So this question challenges a lot Brewers assumption that yeast needs oxygen to reproduce. It just plain doesn’t. Yeast does use oxygen, but it’s a mighty and inaccurate over simplification to say it has anything to do with reproduction. Please don’t answer that I am wrong. There is plenty of scientific studies (including in beverage studies) that you can read to learn about how yeast do not respire when in the presence of sugar, and how they multiply just as well in anaerobic environments.

What yeast do use oxygen for is to produce sterols (basically fat) to more easily take in sugar and in turn excrete alcohol. It has been suggested that adding yeast hulls at the beginning of a ferment will supply the yeast with the sterols they need. This is sometimes done to get stuck fermentation’s going again, because often they get stuck because the yeast have used up all their sterols. Resupplying sterols gets them going again.

So I am wondering what results people ha e had supplying yeast hulls at the beginning of a ferment rather than aerating or oxygenating their brews.

You see some fruit produce some really off flavors when allowed to oxidize, most notably strawberry and watermelon. I want to see if yeast Hull supplication can produce a better product.


  • 1
    Adding yeast hulls to a stuck fermentation works because the hulls reduce the concentration of fatty acids (by absorption). Fatty acids inhibit fermentation at larger concentrations as they accumulate in the yeast cell wall. Ref: extension.iastate.edu/wine/problem-fermentation-and-yeast-hulls . Do you have any references about yeast hulls creating/containing sterols?
    – Kingsley
    Sep 9, 2019 at 1:43
  • 1
    Found a reference supporting the increase of sterols with addition of yeast hulls to a ferment - ncbi.nlm.nih.gov/pmc/articles/PMC202904/pdf/aem00099-0248.pdf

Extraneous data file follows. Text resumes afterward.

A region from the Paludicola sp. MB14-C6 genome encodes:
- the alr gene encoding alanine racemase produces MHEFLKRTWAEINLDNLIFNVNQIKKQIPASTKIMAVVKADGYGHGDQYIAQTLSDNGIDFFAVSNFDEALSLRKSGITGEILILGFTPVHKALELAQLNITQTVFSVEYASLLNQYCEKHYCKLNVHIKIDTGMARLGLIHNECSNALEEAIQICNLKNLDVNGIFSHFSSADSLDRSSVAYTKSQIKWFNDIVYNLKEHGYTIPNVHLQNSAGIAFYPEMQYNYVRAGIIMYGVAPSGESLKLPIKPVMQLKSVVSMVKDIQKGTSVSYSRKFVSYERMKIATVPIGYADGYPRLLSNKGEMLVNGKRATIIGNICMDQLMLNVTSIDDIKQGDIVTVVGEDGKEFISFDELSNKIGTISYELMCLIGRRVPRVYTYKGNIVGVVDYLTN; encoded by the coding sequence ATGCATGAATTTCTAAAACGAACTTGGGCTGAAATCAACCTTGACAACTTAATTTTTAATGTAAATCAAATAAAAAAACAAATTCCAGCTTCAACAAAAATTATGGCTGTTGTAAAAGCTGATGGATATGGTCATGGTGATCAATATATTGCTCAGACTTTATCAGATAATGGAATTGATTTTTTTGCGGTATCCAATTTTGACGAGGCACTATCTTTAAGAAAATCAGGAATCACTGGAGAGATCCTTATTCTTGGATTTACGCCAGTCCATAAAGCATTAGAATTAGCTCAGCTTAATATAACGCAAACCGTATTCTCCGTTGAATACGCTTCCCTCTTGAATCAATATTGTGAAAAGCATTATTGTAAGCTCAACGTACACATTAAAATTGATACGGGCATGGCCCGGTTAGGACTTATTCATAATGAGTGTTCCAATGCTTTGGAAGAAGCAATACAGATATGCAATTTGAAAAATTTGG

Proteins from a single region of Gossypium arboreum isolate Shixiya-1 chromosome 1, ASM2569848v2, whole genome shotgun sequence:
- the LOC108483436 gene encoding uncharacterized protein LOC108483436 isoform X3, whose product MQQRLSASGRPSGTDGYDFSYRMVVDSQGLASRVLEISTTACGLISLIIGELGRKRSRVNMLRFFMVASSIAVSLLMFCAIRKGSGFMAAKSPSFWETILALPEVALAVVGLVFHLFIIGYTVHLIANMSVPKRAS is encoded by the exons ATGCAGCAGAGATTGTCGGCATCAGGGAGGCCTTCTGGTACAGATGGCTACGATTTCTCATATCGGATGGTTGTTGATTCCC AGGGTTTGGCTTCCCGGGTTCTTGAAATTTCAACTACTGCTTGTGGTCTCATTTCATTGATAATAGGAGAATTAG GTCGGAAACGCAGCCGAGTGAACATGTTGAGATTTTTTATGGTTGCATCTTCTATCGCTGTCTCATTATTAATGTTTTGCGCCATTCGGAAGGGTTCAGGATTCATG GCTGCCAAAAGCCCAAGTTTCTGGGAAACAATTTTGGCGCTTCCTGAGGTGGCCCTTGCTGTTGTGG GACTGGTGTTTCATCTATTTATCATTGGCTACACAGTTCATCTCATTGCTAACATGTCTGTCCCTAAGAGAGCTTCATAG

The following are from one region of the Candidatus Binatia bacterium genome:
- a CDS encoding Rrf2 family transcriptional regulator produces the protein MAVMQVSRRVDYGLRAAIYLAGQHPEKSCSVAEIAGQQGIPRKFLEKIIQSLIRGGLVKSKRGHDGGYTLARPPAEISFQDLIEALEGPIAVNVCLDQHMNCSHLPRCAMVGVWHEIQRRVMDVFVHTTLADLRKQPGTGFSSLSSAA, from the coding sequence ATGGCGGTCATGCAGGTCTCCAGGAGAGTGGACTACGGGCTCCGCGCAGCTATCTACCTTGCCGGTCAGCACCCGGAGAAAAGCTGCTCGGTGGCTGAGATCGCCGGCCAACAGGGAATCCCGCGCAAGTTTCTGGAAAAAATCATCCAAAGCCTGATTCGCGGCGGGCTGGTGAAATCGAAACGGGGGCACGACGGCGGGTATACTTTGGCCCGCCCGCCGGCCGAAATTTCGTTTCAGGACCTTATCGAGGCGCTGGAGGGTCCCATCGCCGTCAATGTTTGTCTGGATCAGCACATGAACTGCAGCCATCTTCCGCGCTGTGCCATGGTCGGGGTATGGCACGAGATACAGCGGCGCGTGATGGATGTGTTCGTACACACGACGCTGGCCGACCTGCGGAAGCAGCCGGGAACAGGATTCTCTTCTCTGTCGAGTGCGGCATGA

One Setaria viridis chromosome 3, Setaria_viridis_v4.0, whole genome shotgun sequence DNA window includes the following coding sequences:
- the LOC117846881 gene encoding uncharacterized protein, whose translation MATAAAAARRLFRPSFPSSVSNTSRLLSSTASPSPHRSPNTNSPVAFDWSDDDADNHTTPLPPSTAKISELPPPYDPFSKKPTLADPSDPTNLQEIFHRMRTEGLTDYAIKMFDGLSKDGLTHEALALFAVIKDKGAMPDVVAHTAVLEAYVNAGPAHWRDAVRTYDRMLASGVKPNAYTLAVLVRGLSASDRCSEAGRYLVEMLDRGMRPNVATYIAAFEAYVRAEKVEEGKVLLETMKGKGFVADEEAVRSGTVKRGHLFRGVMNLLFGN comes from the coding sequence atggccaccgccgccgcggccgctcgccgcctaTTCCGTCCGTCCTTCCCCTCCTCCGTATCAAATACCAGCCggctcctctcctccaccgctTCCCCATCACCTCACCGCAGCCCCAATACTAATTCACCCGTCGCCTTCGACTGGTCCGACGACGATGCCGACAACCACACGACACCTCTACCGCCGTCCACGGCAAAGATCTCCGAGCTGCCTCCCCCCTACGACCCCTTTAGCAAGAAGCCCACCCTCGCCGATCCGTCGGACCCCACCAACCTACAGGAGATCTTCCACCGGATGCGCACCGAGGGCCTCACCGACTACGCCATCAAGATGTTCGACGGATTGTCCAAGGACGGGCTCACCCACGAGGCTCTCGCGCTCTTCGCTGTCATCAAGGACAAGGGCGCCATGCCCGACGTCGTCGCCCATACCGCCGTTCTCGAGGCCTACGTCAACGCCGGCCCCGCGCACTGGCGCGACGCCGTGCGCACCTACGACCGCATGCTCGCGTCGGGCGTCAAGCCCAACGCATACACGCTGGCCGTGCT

– Kingsley
    Sep 9, 2019 at 1:52
  • 1
    As an aside the addition or lack of oxygenation does have an impact of ester formation. Yes its not the only one but oxygenation itself does have other impacts that supporting sterol formation. Its one of many handles you can pull to try and effect the flavor profile one is looking for in the final products.
    – brewchez
    Sep 9, 2019 at 13:30
  • 2
    @brewchez well yes that is correct. In the case of apple cider or wine (and I assume cyser as well) oxidation of the fruit prior to fermentation has a positive affect on the flavor. In the case of strawberry and watermelon, it has deleterious effects making the wine taste like it was flavored with candy rather than fruit. I wasn’t presuming that avoiding aeration/oxygenation is good to everything.
    – Escoce
    Sep 9, 2019 at 14:43

1 Answer 1


Not to supply sterols(that I know of), I was at Plumpton College Wine Dept. in the UK last week visiting an old friend, and they use yeast hulls to supply FAN and other nutrients to the yeast, I did not ask specifically about sterols.

======= Update ====

Yes, they can/do supply sterols, as well as FAN for growing yeast.

Also Olive oil can be used to supply sterols to yeast in the growth phase without requireing oxygenation[https://www.kotmf.com/articles/oliveoil.pdf].

Your Answer

By clicking “Post Your Answer”, you agree to our terms of service and acknowledge you have read our privacy policy.

Not the answer you're looking for? Browse other questions tagged or ask your own question.